Back in 2011, the Obama administration developed regulations to encourage college programs to better prepare students for “gainful employment” and to take action against schools who are failing to adequately prepare graduates for real world job opportunities. Career colleges that did not satisfy the requirements would lose their ability to receive Pell Grant funds and to be eligible for federal student loans.
At the time, Education Secretary Arne Duncan said, “These new regulations will help ensure that students at these schools are getting what they pay for: solid preparation for a good job. We’re giving career colleges every opportunity to reform themselves but we’re not letting them off the hook, because too many vulnerable students are being hurt.”
Why Gainful Employment Regulations Matter
The issue was (and still is) that many students take out pricey loans to pay for vocational training but find they have limited opportunities and are left unemployed or underemployed, and with oppressive student loan debt. For a school to be considered adequately leading to gainful employment, the original criteria developed said schools had to meet one of these three standards:
#1 At least 35% of former students are repaying their loans (although this could mean reducing the balance by as little as $1)
#2 Estimated annual loan payment of a typical graduate does not exceed 30% of their discretionary income.
#3 Estimated annual loan payment of a typical graduate does not exceed 12% of their total earnings.
Legal Challenge to Gainful Employment Regulations
After the initial regulations were released, the Association of Private Sector Colleges and Universities (APSCU) filed a court challenge claiming the gainful employment standards were unconstitutional. They won on the basis that the first prong – the 35% measure – was arbitrary. The other standards were based on mathematical formulas of debt to income ratios and because the court found the three were “intertwined,” the failure of the first prong took all three down. This loss occurred last summer.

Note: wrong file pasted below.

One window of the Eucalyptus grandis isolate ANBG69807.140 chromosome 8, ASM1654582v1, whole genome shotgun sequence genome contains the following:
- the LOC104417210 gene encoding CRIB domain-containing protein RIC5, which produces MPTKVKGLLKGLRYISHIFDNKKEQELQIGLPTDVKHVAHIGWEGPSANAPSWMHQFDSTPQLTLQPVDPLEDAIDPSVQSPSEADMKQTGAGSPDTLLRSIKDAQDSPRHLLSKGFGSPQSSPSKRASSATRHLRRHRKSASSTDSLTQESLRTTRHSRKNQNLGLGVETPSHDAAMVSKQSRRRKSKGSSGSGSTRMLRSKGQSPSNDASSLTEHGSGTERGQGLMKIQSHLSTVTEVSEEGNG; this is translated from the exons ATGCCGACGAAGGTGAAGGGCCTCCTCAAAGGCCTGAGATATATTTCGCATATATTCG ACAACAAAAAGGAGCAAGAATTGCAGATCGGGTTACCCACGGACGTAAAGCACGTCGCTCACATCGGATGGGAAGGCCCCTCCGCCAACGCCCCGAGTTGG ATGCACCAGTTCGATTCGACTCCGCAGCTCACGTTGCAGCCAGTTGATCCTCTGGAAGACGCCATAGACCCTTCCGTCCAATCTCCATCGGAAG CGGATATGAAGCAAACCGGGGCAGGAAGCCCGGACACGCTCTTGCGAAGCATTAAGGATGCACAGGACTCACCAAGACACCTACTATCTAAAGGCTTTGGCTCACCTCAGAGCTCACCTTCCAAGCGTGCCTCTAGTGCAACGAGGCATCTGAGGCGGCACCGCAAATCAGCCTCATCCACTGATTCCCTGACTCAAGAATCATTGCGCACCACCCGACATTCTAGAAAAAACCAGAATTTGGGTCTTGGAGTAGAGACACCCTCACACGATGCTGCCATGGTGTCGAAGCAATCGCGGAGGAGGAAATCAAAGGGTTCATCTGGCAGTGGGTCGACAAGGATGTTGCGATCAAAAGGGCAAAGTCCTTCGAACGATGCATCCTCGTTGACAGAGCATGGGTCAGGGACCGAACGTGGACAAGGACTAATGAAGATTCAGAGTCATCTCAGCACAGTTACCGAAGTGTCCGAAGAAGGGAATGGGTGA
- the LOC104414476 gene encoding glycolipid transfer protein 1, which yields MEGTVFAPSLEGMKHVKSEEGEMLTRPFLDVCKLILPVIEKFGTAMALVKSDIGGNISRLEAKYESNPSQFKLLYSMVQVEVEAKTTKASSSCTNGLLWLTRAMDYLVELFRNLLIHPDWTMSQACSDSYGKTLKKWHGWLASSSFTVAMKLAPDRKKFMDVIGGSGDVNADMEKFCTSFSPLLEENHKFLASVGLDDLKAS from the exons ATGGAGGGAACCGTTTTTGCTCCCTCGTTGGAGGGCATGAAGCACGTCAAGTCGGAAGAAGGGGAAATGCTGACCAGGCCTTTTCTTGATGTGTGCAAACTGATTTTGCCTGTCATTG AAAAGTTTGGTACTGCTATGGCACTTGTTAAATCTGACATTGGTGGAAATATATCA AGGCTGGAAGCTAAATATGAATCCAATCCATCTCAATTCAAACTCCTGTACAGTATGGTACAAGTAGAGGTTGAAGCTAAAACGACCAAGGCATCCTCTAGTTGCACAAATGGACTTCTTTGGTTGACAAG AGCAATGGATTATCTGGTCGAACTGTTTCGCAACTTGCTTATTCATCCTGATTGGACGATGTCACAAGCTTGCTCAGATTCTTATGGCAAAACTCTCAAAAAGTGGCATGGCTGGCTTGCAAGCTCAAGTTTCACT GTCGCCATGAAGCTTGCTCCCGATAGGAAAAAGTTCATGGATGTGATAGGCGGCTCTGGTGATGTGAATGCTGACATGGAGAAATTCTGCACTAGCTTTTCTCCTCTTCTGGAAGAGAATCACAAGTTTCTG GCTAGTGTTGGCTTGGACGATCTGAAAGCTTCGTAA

Based on this poor result, DOE went back to the drawing board and redrafted the guidelines. Rather than a three prong test, the committee simply struck the objectionable first prong and will use the two that are based on hard statistics. However, this was not all they did to the regulations. Where before all students that completed the program (no matter how they paid) were part of the calculations, the most recent iteration only uses information from those that paid using federal funds (student loans and Pell Grants).
Sample Calculations Based on Refined Gainful Employment Regulations
It’s perplexing why the DOE would have not constructed the calculation this way to begin with because not doing so unreasonably skews the numbers. APSCU members may find it much more challenging to be approved for federal funds under these revised regulations and may regret ever filing the case that resulted in the refined regulations.